Mainly for Women is on view at the SCAD Museum of Art (601 Turner Blvd., Savannah) through July 11; visit scad.edu/calendar/exhibitions for more details.

CONNECT SAVANNAH | JAN 20 - 26, 2021

visions of East meeting West, exploring female archetypes through a lens of appropriation and homage. In her work labeled “MONOLOGUE” a young woman stands with a voguish pose reminiscent of a Versace magazine advertisement, but her visage bears a stark expression of determination commonly seen in Soviet-era photorealism propaganda, while her farmland setting and held pail of water reflect anything but the glamorous life associated with high-fashion imagery. For Olowska, this painting is a quintessential product of her varied perspectives coming together to skew popular culture bestowed upon different societies by patriarchal forces, causing the viewer to question the subjugation of womanhood in all nations and political systems. “How do you negotiate modernism? How do you negotiate socialist art?” Olowska asks when explaining her creative perspective and the process of finding its role in all worlds. “You learn how to work with material, but how do you work as an artist with the idea of life?” The exhibition’s title is also a play on male control over even the most intimate aspects of womanhood. Mainly for Women was the title of a 1960s “guide to love



LEFT: The cheesy Totchos. ABOVE: The Veggie Burger. BELOW: The Chopped Thai Salad. PHOTOS BY LINDY MOODY

Go gourmet on game day at the classy Bar Food Sports Savannah’s newest sports bar has a heavy hitter in the kitchen


CONNECT SAVANNAH | JAN 20 - 26, 2021

AMERICANS LOVE sports bars with generic fried food, pool tables, a thousand televisions, and lukewarm beer − they’re a dime a dozen around any drinking town. For the longest time, the sports bars of Savannah have been limited to a few local watering holes that have character but are not overwhelmingly different from the million other sports bars found from coast to coast. Bar Food Sports is flipping that normalcy on its head by offering central Savannah its only gastro-centric tavern with all of the aspects of a classy sports bar, but with an elephant-sized culinary elevation. The new endeavor of the Bar Food family allows patrons to enjoy a frosty brew while sitting behind a beehive of 16 screens but while savoring a much higher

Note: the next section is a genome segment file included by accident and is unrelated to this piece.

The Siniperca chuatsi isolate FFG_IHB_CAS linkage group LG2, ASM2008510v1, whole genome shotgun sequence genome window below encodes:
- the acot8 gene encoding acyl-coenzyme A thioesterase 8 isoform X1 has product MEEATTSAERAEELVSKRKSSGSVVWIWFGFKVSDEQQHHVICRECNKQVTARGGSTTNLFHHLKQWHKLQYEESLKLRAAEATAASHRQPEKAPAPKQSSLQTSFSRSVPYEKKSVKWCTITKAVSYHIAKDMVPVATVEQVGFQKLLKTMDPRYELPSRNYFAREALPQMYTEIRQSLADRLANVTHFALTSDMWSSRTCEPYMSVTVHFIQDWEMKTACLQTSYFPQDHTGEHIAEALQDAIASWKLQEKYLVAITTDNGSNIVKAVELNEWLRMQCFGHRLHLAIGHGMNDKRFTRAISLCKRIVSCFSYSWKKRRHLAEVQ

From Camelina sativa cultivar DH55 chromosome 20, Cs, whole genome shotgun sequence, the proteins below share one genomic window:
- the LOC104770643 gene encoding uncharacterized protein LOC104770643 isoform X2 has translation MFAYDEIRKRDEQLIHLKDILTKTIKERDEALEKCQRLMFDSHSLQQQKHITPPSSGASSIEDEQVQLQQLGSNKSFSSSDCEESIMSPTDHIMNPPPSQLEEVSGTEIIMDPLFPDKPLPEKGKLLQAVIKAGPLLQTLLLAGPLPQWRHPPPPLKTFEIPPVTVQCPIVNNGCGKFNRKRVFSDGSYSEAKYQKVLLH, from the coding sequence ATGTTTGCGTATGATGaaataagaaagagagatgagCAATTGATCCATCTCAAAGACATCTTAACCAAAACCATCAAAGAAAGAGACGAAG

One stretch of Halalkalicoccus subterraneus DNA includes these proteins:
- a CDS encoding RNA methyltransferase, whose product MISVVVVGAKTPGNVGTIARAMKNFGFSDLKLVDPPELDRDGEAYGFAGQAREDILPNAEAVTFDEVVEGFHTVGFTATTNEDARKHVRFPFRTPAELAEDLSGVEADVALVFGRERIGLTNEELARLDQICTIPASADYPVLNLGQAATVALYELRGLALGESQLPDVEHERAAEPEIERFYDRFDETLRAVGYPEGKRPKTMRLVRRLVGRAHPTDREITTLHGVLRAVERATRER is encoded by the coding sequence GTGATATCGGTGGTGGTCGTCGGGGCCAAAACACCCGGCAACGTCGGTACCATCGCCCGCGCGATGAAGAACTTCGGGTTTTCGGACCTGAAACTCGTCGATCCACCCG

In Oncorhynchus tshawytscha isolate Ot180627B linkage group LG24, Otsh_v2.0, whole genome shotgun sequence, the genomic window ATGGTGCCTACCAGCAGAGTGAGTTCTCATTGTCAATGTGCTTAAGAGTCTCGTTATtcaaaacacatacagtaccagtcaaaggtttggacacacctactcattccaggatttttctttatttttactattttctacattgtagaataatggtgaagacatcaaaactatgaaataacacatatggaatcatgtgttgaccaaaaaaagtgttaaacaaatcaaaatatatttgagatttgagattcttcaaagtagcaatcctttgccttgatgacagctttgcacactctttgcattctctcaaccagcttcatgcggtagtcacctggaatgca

level of culinary genius. General Manager Samantha Igoe explained, “Since I have been working with Bar Food, Paula and Johnny have always talked about wanting a sports bar in Habersham Village. Next door opened up, so it felt like the perfect opportunity.” If you recall, it was only last year that Bar Food sat next to a popular pizza spot, but with the pandemic forcing the pizzeria to close its doors, Bar Food was allowed to grow. The new Bar Food Sports not only sits next door to Bar Food, but shares an entryway making either side easily accessible to guests. Bar Food Sports meets a niche for bar patrons that want fervent fans, a plethora of big-screen televisions, and food to eat with your hands.  Bar Food has always been known as the cool and happening location for a large selection of wines, craft cocktails, and

craft food. Coffee Deli, Bar Food’s sister eatery, hits the craft coffee and deli-sandwich demand. Bar Food

Sports is the newest sibling of the restaurant group, and will work to provide something new to the family’s repertoire.   “Bar Food Sports will share the same menu, however, it will provide a totally different atmosphere. With 15 TVs, a pool table, two dartboards, and several beers on tap, we plan to be THE sports bar in the area,” says Igoe. The hot new venue is filling a large gap in the Habersham market, and is now the standout place to go for sports and ice-cold beverages for anyone in Lamara Heights and surrounding neighborhoods.  The menu is what will make the posh pub a star. Chef Davis allows patrons to transcend the usual